If you want to be the best, you need to learn from the best. For the first installment in my new “Muay Thai Fighter Tips” series, I interviewed the renowned UK Muay Thai coach and former two-time world champion, Damien Trainor.
With about 2 decades training and competing professionally, including multiple periods living in Thailand, Trainor commands a wealth of knowledge on Muay Thai. He is widely recognized as one of the best striking coaches today.
About Damien Trainor
Born in 1980, Damien Trainor belonged to the early batches of hardcore UK Muay Thai fighters who arrived in Thailand in the 1990s to train and fight in the motherland.
Trainor started training at 14 and turned pro in 1996 when he was 16. He received a measly 25 pounds for his first full Muay Thai rules fight but there was no looking back.
Trainor went on to capture the British title just one year later, as well as a few European titles before he made his way to Thailand to live, train and fight.
Over the course of his extensive career, Trainor captured 4 European titles as well as the WMC and IKF world championship belts. But for the UK legend, the most valuable takeaways from his career are less tangible. He says,
“The biggest accolades I have are the stories and experiences that I’ve gained during my time competing.”
Trainor has a number of memorable bouts on his record, taking on Thai opponents like Wangchannoi Sor Parangchai, Kaewklaa Kaewsamrit, and Rungravee Sasiprapa. The one that stands out is his 2012 fight with Tawatchai Budsadee which has attained legendary status.
In their much-talked about first meeting sanctioned by UKMF, both fighters put up an absolute show-stopper. 5 exciting rounds later, it went to the judges scorecard and Tawatchai’s hand was raised even though many believed that Trainor was the victor.
Turned out that even though two out of three judges scored in favor of Trainor, the senior judge overturned the decision and awarded the win to Tawatchai. In a twist of the event, that decision was overruled on the same night and Trainor walked home with the win but not without much controversy and argument online.
Both competitors were brought back for a rematch a couple of months later. The English fighter set the record straight on the second occasion with three 8-counts on Tawatchai and a dominant victory.
Trainor retired in 2016 with a record of 62 wins, 21 losses and 2 draws. Along the way, he also opened the K-Star Legacy gym in Birmingham, UK in 2012 where he is based.
Since he turned to coaching full-time, Trainor has helped train top fighters around the world that compete in promotions like UFC, Glory, Lion Fight and many more.
Read on as he drops some knowledge bombs on training and fighting in our interview below:
On Learning Muay Thai Online
A prolific content creator, Trainor regularly shares Muay Thai tips across his social media channels and website. Many look to his tutorial videos for drills and executing techniques correctly.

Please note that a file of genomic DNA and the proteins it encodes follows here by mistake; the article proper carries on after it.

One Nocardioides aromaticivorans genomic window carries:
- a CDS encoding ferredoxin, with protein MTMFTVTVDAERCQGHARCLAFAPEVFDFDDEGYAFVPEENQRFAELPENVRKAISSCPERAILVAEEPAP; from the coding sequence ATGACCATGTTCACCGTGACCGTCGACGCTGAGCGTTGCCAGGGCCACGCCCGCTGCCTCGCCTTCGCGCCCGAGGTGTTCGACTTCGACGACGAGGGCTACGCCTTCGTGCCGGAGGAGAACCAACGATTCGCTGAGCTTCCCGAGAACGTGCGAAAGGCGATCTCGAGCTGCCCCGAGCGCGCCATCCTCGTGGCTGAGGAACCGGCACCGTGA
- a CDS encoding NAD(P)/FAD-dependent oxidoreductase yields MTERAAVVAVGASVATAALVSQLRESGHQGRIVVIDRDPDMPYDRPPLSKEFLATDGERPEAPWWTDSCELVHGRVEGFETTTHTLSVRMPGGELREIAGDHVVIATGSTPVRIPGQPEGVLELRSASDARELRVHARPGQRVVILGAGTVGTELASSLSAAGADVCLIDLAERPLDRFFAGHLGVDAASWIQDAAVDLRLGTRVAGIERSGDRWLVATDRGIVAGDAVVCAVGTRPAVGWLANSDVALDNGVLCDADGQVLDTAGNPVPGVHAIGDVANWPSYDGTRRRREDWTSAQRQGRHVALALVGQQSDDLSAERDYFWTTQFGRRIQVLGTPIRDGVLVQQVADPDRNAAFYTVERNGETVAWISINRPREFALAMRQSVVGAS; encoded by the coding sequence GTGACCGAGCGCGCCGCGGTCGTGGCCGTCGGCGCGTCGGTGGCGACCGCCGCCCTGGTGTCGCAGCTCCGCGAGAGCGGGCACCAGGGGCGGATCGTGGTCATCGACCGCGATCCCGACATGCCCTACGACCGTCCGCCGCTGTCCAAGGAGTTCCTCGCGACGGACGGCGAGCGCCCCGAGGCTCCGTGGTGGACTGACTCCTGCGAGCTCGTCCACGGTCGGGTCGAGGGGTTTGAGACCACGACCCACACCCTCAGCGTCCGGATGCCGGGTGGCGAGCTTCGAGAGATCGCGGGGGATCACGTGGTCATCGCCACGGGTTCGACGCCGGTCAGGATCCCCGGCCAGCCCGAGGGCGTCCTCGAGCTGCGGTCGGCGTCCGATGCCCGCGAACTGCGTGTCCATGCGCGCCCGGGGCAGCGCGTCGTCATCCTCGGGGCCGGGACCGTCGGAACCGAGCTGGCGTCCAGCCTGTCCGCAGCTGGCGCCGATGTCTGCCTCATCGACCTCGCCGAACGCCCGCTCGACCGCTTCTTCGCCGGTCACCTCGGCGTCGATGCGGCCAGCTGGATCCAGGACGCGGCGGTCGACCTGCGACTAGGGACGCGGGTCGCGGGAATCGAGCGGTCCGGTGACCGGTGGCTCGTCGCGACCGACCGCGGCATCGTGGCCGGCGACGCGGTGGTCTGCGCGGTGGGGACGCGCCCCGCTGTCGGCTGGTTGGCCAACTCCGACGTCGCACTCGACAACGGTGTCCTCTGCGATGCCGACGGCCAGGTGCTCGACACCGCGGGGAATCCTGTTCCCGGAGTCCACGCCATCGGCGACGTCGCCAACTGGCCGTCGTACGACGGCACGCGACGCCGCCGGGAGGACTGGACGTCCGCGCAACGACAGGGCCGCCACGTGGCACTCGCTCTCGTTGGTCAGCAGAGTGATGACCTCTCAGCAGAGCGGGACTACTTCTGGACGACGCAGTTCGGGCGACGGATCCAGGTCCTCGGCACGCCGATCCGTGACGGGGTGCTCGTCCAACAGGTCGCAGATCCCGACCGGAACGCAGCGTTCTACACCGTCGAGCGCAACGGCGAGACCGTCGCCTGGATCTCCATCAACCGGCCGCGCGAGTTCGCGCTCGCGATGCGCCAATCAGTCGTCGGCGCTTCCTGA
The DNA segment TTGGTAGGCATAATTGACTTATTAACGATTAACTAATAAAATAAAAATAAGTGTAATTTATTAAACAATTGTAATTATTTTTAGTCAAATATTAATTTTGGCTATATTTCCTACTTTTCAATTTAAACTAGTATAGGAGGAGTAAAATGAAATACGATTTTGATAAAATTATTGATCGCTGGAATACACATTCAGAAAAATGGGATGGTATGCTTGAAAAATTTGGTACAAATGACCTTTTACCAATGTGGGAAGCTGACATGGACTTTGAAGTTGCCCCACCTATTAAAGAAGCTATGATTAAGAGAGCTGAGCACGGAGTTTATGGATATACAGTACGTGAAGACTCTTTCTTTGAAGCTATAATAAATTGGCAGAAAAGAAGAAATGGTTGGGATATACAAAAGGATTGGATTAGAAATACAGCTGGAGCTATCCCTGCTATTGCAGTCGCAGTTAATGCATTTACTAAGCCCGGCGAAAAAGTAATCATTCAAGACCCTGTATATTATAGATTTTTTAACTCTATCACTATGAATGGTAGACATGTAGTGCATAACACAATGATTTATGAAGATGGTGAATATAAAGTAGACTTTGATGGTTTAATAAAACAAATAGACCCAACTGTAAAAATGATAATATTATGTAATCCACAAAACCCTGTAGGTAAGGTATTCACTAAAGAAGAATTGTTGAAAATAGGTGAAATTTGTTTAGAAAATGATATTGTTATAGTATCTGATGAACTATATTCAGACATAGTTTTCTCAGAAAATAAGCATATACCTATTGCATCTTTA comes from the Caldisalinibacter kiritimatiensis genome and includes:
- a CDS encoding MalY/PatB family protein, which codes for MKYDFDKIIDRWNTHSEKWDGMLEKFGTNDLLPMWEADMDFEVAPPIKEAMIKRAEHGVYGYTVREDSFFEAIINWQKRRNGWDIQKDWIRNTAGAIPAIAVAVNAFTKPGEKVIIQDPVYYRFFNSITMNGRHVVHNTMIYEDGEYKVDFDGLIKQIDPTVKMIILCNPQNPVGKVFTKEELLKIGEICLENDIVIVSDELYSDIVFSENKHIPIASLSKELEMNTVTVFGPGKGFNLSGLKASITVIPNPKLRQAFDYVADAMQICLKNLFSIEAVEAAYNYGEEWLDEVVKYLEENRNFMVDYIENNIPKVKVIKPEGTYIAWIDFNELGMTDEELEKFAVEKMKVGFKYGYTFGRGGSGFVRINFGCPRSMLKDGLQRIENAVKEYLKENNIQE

Here’s how he feels about learning Muay Thai online,
“I don’t think anything can really compensate being in a gym with an experienced team around you. But … for some, this isn’t an option so online tutorials are the next best thing. It also seems to be the next evolutionary stage as the internet is bringing the world closer together. “
Trainor has produced four online courses on Warrior Collective that cover beginner drills to more advanced-level training. They are valuable, structured training resources for those looking to level up their skills.
Trainor shares more about the courses,
“I’ve got four now and each one offers something different. The one I’ve just released is developing world class striking and it’s basically a beginners volume where if you’re looking to start training then this will teach you the techniques from the ground up. It’s also good for new coaches looking for alternative ways on how to teach things.
“I have a solo training volume which gives people drills to do on the bag. So many people don’t really know what to do, so this gives drills to help improve their game. I have two more which are a little advanced called fighting concepts and the fight game. These go over a number of pad drills, sparring drills, footwork drills, defence & counters and much, much more. They’re definitely worth checking out if you’re looking for more ideas. “
Online Muay Thai courses offer a lot of value, allowing practitioners to train at home anytime. They often also cover details on techniques that may be taken for granted and not receive the same attention in a gym setting. This is where supplementary resources such as Trainor’s courses come in and fill the gap.
On Training in Thailand
For many Muay Thai fighters and recreational practitioners, training in Thailand is the next desired and logical progression. The country hosts daily events, the most elite fighters and what many consider to be the best Muay Thai camps in the world.
If you are sitting on the fence about taking a Muay Thai vacation, Trainor makes a point on why you should consider taking the leap,
“I think now outside of Thailand there are a number of top trainers that have great knowledge about Muay Thai. That’s simply because they’ve spent long periods in Thailand or have visited regularly to help grow their knowledge.
“However, the added bonuses you have in Thailand are you only have to train. You don’t have to go to work in the morning then go to train at night. You can focus solely on training. Also if you’re in a gym that has a lot of Thais then everyone you’re training with will be technically sound. Which actually helps aid in your progression as you’re seeing things being done correctly. “